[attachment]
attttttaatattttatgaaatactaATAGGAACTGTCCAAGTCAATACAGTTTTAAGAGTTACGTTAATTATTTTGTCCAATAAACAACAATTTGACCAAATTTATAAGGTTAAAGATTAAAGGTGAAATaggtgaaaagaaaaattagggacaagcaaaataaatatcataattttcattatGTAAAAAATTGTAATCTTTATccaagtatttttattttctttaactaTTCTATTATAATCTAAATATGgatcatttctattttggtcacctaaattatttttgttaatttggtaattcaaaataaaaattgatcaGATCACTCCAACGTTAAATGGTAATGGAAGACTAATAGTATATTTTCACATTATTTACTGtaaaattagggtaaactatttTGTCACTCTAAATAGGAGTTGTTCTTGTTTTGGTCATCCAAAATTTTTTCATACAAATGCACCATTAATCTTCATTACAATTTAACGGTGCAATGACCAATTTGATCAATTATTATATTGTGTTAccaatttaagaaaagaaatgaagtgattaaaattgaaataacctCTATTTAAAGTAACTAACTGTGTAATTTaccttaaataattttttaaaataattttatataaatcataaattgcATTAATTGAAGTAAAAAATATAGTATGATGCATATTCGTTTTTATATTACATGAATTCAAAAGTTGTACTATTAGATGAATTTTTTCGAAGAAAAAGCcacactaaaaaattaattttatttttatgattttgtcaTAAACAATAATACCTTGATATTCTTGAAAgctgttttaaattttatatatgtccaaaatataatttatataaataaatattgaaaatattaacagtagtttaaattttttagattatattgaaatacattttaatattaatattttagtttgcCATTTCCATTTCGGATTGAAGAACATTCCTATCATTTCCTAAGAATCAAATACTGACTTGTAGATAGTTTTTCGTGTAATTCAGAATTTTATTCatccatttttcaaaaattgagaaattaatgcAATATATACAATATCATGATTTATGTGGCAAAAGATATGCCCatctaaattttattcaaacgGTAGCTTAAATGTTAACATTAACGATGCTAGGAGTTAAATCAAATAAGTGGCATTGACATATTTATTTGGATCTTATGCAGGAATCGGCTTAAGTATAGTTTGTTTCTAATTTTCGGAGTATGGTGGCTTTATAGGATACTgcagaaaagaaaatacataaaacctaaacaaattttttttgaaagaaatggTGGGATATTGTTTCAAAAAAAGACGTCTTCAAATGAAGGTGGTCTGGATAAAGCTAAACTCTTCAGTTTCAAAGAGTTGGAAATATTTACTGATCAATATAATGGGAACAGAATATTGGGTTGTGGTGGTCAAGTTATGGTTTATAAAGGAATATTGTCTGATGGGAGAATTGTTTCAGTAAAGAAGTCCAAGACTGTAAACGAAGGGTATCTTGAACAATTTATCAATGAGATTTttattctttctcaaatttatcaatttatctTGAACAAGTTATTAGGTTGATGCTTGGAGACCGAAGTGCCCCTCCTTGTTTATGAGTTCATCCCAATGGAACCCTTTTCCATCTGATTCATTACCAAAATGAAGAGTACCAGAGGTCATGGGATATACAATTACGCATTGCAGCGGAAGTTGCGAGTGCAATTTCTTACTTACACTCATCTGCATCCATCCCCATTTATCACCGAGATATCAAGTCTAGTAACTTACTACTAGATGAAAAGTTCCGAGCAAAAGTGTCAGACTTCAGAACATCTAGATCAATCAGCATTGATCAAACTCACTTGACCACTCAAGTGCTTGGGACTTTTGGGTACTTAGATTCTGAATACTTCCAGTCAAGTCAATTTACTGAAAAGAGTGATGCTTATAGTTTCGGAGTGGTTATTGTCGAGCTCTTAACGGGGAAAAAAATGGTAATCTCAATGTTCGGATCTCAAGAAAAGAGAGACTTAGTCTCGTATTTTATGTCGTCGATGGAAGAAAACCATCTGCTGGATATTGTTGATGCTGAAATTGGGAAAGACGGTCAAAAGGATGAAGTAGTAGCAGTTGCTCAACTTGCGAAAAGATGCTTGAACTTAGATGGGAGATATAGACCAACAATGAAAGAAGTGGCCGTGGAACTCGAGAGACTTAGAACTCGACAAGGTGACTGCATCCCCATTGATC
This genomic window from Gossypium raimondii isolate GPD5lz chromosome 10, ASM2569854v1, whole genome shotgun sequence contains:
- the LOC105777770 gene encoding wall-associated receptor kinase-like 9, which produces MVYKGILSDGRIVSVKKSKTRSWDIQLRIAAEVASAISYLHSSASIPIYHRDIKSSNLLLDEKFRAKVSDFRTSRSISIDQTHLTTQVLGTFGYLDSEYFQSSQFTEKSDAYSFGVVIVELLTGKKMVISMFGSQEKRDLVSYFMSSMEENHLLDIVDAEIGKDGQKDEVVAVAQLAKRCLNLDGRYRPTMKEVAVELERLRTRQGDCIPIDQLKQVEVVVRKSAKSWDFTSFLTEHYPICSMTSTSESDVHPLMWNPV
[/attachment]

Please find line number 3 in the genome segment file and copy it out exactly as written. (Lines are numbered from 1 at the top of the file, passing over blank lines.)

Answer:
- the LOC105777770 gene encoding wall-associated receptor kinase-like 9, which produces MVYKGILSDGRIVSVKKSKTRSWDIQLRIAAEVASAISYLHSSASIPIYHRDIKSSNLLLDEKFRAKVSDFRTSRSISIDQTHLTTQVLGTFGYLDSEYFQSSQFTEKSDAYSFGVVIVELLTGKKMVISMFGSQEKRDLVSYFMSSMEENHLLDIVDAEIGKDGQKDEVVAVAQLAKRCLNLDGRYRPTMKEVAVELERLRTRQGDCIPIDQLKQVEVVVRKSAKSWDFTSFLTEHYPICSMTSTSESDVHPLMWNPV